Marie's protégé Rainer Maria Rilke used to visit the family at their castles Lautschin and Duino. He dedicated his Duino Elegies to the princess, who in turn wrote about him in her published memoirs. Besides Rilke, regular guests at the castle in Lautschin included Karel Sladkovský and Bedřich Smetana who in 1880 dedicated his composition Z domoviny for violin and piano to Alexander. After Smetana's death, Alexander designated the house in nearby Jabkenice, where Smetana lived his last years, as Smetana's museum and donated land for his memorial. Other artists and intellectuals known to visit the castle included F. X. Salda, Eliška Krásnohorská, Karel Bendl, members of the Czech Quartet (who included composer Josef Suk), and Mark Twain (who visited the castle during his European travels in 1899). Alexander also loved to travel and he was a passionate hunter who made several hunting trips to Africa, occasionally accompanied by Czech traveller Bedřich Machulka; he later donated his animal trophies to the National Museum in Prague. He belonged to the Knights of Malta and financially assisted a number of charitable causes. Together with his father Prince Hugo he was also instrumental in building the first railway in the region. The railway was built on land that he donated for the project.[9]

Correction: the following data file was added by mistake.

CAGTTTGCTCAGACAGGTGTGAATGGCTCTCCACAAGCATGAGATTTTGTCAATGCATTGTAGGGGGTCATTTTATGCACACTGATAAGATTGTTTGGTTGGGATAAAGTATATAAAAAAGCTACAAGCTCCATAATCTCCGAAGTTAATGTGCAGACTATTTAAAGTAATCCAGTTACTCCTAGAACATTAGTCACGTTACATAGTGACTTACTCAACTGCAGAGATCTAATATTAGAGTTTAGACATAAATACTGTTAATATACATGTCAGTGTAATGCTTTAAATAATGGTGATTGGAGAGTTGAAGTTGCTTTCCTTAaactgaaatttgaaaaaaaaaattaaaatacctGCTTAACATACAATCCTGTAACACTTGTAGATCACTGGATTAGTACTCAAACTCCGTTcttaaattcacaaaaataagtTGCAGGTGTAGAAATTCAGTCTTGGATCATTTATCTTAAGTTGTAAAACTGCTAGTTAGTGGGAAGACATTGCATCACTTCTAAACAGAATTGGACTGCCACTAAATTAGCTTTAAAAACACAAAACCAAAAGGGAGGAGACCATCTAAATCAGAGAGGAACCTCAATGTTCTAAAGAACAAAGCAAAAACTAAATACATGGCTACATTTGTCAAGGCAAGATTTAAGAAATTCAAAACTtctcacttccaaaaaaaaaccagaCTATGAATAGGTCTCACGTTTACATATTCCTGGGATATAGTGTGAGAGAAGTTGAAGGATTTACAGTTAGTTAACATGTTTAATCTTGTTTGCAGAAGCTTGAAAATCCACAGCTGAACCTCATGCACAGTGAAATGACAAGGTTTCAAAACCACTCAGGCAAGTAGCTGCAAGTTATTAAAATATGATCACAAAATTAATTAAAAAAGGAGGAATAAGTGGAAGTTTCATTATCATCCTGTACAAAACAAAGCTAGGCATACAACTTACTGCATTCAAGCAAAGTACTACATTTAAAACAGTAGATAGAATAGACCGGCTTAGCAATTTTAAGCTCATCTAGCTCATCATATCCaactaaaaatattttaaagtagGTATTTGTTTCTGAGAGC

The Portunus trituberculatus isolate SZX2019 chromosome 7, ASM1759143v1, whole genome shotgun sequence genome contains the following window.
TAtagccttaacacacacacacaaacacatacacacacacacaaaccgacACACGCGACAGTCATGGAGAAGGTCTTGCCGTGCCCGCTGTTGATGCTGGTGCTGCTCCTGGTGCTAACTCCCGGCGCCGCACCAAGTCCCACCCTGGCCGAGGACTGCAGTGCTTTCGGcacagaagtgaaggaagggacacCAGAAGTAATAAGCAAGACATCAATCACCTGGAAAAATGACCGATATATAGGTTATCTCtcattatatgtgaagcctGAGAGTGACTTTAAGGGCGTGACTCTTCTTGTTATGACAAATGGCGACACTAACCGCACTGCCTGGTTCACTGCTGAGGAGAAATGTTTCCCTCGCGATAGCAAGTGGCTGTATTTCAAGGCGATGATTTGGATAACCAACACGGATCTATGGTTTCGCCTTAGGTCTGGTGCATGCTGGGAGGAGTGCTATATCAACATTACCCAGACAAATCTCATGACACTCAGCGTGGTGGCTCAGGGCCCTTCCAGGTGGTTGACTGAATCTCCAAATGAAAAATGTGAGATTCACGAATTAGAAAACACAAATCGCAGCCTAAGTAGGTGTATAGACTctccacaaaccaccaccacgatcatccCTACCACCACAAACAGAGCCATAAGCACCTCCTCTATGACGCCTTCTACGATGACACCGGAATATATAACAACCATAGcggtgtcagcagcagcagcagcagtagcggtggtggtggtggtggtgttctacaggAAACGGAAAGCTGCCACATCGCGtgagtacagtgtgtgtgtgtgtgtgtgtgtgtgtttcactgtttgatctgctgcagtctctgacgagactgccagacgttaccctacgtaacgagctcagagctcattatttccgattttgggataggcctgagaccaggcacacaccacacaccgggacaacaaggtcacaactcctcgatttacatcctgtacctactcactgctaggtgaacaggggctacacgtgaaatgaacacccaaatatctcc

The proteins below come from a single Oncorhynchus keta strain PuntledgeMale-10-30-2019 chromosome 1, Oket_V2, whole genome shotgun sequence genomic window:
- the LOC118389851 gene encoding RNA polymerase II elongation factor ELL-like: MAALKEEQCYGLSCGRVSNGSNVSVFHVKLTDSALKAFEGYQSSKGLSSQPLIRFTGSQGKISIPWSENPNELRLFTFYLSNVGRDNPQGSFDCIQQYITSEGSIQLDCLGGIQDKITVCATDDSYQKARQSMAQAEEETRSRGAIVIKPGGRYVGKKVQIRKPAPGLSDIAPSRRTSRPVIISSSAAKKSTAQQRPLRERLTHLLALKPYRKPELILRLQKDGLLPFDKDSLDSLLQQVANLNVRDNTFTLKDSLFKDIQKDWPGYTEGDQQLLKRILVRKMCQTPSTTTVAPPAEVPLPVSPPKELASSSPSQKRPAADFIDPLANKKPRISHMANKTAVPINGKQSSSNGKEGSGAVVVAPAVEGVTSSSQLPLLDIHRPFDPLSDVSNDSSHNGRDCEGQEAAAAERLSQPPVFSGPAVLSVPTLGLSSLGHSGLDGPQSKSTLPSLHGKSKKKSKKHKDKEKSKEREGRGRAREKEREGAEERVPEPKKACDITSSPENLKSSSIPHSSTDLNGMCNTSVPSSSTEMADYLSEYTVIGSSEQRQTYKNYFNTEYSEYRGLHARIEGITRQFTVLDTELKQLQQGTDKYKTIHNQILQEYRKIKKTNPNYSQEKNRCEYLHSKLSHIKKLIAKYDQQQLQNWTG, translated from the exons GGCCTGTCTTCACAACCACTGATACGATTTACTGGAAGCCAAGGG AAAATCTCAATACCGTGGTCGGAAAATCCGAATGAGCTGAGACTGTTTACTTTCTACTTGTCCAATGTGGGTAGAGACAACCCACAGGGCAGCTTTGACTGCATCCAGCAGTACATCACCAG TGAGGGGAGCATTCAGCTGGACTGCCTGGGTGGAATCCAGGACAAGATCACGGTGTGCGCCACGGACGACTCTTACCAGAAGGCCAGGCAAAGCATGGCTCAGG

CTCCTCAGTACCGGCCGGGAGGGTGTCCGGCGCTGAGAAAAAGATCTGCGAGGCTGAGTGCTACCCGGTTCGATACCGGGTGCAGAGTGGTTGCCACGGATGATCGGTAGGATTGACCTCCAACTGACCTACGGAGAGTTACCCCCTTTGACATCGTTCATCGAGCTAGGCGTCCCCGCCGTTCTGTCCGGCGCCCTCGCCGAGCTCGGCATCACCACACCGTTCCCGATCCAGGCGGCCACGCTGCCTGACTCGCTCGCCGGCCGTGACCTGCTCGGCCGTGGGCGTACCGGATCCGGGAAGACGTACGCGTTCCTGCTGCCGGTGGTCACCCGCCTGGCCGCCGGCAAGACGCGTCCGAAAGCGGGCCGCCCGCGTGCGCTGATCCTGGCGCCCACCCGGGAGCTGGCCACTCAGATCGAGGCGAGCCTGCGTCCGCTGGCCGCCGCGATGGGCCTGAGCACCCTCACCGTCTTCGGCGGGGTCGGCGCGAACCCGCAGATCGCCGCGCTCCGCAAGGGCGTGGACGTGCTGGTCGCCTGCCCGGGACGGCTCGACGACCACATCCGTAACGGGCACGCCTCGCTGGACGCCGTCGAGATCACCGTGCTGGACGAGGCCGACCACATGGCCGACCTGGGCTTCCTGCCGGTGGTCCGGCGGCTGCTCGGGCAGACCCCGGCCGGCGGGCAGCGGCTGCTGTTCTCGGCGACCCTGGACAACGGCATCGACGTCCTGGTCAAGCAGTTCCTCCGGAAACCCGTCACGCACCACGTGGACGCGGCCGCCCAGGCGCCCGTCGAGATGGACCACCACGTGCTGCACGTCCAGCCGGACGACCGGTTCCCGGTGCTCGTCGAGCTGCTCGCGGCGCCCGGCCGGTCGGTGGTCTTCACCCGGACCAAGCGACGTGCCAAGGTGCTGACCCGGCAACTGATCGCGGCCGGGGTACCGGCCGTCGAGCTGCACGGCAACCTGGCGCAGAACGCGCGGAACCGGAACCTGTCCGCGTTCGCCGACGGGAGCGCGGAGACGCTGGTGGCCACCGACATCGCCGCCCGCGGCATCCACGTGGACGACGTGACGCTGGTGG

When his son Prince Erich, who studied in Cambridge, brought to Lautschin a new game, he helped him establish the first football team in Bohemia (1889). The team made history when it played in the first official football match historically recorded in Bohemia (1893). The Lautschin team competed against Regatta, the best team in the Austrian-Hungarian Empire. The match took place at the famous Císařská louka in Prague on 18 April 1893 and ended with the Thurn Taxis team losing 0:5. This was still considered a great success for the Lautschin players and the Vienna newspapers Wiener Sportzeitung did not hesitate to conclude that the team from Lautschin was the second best team after Regatta in the Empire.[10] The family's burial place is in Syčín (Seitzin) near Dobrovice.[11]

Prince Alexander had three legitimate children: Erich (Mzells, 11 January 1876 – Kremsegg, 20 October 1952), Eugen (Prague, 27 March 1878 – Prague, 4 March 1903), and Alexander (Mzells, 8 July 1881 – Duino, 11 March 1937). Erich married Countess Gabrielle Kinsky (eldest daughter of Rudolf, 9th Prince Kinsky of Wchinitz and Tettau) in 1903 and in 1925 moved to Austria where he died in 1952. He had nine children, and his son Alexander Ferdinand (1906–1992) held the Lautschin Castle until the end of the war in 1945 when it was confiscated by the Czechoslovak state (his cousin, Ludwig (Luigi) held Mzells Castle until 1948).